At first impression the landscape of Mount Allan is somewhat uninspiring, with the flat terrain and the seemingly endless mulga scrub dominating the eye. It is when the outcrops of red stone are approached that one begins to appreciate the diversity and adaptability of the native vegetation. Climb onto one of these outcrops, and a stunning vista of rocky islands on a sea of mulga is revealed. The native pines respond to the sun’s golden probes with the most exquisite display of colour changes – green, blue and golden – with their dark twisted trunks locked in an ancient dance against a backdrop of rainbow pastel.
The receding sun in the late afternoon reflects off a billion facets of stone, and the non stop display of colour changes amongst the vegetation culminates in an awesome array of fiery red before the orb sinks below the razor edge of blue hills, and the first twinkling star heralds the display yet to come. From this magical desert landscape comes a wealth of artistic expression that is rich in ancient folklore and is unique to the rest of the world.
Mount Allan Station
Mount Allan Station, 300 km from Alice Springs off the Tanami Desert Track, is an Aboriginal owned and operated cattle station. There is a community store providing food and fuel for travellers and for the 250 people who live on Mount Allan, and a Primary school .
The successful promotion of the art and culture of the Anmatjerre people provides a substantial source of revenue for the painters and the community as a whole. Whether the paintings are telling of a dreamtime act of creation, or of food-gathering or ceremonial events, they always relate to particular physical sites known to the artist, of immense importance to the bonding they feel for the rugged countryside of the Mount Allan district.
Ancient Art – Modern Materials
Acrylic paintings have replaced the ochres, clays and chalky pastes used for colouring in by-gone days, and canvas, stretched on wooden frames has all but replaced the fleeting images told in sandpaintings. It is for ceremonial occasions only – initiation ceremonies and corroborrees – that traditional colouring ingredients are still used for the creation of the sacred, fleeting, sandpaintings. For acrylic paintings, instead of the traditional twigs of yesteryear, the flat top of a paint brush is used to make the dots so prevalent in Western Desert art, but the stories and symbolism remain the same. Circles, depicted in rings of dots, denote important sites such as trees, waterholes, camping sites, or other physical features.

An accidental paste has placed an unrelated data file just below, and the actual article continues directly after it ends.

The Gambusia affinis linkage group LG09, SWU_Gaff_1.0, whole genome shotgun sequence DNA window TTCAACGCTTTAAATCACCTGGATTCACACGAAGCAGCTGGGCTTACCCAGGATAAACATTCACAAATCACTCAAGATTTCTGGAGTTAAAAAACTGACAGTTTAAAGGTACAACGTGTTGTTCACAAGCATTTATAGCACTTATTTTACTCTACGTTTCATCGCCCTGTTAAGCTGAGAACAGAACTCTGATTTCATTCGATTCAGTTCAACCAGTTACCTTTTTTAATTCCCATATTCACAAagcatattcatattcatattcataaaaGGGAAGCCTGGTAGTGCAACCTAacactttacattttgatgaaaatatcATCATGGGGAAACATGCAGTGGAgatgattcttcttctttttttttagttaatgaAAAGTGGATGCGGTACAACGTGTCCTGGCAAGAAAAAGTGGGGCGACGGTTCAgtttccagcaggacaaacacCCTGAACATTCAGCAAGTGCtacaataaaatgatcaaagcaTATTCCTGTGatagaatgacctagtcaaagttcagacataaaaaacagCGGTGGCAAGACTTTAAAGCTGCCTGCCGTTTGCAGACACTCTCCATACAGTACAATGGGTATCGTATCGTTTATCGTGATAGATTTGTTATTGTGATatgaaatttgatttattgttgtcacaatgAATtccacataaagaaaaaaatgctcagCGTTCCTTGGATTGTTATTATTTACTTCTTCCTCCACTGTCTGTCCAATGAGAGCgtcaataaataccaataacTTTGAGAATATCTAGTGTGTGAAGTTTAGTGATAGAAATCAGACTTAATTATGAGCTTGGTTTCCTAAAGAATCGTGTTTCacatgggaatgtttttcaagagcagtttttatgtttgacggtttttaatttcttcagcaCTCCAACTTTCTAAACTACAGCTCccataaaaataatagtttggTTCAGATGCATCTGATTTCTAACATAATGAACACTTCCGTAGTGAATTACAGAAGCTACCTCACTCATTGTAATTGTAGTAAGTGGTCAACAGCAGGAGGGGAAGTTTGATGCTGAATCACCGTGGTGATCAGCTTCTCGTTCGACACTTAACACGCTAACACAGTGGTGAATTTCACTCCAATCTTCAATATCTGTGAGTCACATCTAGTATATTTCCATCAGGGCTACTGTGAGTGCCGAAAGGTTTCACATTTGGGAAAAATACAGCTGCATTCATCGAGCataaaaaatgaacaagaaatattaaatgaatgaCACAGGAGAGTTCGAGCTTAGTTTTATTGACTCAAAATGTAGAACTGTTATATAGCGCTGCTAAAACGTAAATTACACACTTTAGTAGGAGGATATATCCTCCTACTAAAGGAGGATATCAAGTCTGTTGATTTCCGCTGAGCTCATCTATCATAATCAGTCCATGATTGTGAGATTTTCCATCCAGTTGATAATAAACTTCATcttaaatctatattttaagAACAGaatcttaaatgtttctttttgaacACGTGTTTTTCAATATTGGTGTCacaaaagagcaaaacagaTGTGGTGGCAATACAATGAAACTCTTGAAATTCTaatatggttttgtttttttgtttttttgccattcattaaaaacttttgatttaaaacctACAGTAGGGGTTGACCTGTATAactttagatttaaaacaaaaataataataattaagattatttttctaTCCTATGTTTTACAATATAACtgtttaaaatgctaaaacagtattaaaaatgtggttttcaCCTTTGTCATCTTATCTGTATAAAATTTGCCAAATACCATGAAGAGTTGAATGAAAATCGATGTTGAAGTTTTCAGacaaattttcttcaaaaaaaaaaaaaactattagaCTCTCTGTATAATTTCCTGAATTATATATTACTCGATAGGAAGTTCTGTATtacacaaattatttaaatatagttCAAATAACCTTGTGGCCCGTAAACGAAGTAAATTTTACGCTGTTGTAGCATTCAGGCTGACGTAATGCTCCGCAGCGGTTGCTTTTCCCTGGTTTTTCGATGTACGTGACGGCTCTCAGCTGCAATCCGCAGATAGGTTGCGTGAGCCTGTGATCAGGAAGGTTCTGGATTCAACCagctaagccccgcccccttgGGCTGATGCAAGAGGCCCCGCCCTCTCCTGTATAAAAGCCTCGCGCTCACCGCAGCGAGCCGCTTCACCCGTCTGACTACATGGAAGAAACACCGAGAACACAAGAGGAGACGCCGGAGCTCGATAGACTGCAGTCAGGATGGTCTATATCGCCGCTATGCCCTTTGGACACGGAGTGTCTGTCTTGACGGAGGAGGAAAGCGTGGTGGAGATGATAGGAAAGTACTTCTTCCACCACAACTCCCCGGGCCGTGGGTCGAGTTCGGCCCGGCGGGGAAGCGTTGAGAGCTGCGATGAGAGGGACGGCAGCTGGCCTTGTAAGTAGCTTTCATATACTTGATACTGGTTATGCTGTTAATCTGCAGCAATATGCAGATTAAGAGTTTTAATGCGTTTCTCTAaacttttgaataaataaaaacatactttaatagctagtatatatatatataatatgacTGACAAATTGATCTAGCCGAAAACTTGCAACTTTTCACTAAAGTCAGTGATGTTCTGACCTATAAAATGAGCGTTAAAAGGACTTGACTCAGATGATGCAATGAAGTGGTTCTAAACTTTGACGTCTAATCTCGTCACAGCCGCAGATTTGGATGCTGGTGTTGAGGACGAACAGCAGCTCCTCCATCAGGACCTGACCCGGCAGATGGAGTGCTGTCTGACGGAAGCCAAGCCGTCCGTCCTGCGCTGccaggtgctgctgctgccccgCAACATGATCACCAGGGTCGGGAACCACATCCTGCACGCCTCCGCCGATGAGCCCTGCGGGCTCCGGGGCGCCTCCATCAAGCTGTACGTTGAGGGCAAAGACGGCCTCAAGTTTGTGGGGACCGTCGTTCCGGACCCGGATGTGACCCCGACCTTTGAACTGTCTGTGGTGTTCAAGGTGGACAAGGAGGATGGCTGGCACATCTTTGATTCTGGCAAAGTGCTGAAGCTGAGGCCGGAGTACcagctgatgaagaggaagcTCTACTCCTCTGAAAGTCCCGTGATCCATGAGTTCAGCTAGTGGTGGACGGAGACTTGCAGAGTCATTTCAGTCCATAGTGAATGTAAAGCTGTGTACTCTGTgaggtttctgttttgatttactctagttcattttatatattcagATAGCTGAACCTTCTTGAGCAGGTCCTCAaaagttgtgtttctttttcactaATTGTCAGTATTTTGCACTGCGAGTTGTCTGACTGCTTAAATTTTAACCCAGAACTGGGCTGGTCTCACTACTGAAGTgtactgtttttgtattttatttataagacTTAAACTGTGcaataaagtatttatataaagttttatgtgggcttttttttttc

Curves in the paintings indicate groups of people camping, or gathering food together, while small oval shapes and stick-like figures denote the tools used during food gathering. The tracks of animals feature often in the stories, as well as body decorations worn during ceremonial occasions. The paintings are map-like in their depiction: i.e. there is no “top or bottom ” to the scenes they portray. Aboriginal desert art is the newest, yet oldest, art form in the world today. Each painting is a combination of tradition and innovation. The symbolism is both complex and ambiguous to the uninitiated. In contemporary art terms, they are incredibly dynamic and cosmic in their geometric abstraction.
The increasing demand and recognition of the Aboriginal desert art form by Western culture is helping to ensure that the skills and the stories survive, while at the same time helping to bridge the gap between the two cultures. The financial reward for the art produced at Mount Allan is an important component of the community’s viability as the Aboriginal people enter their third century of European occupation. Having no traditional written language, the art is the means by which the dreamtime stories have been passed on for thousands of years. It is fitting that the recognition for this work has never been higher, and ironic that white society’s belated interest may be the crucial ingredient necessary to keep the dreaming alive forever.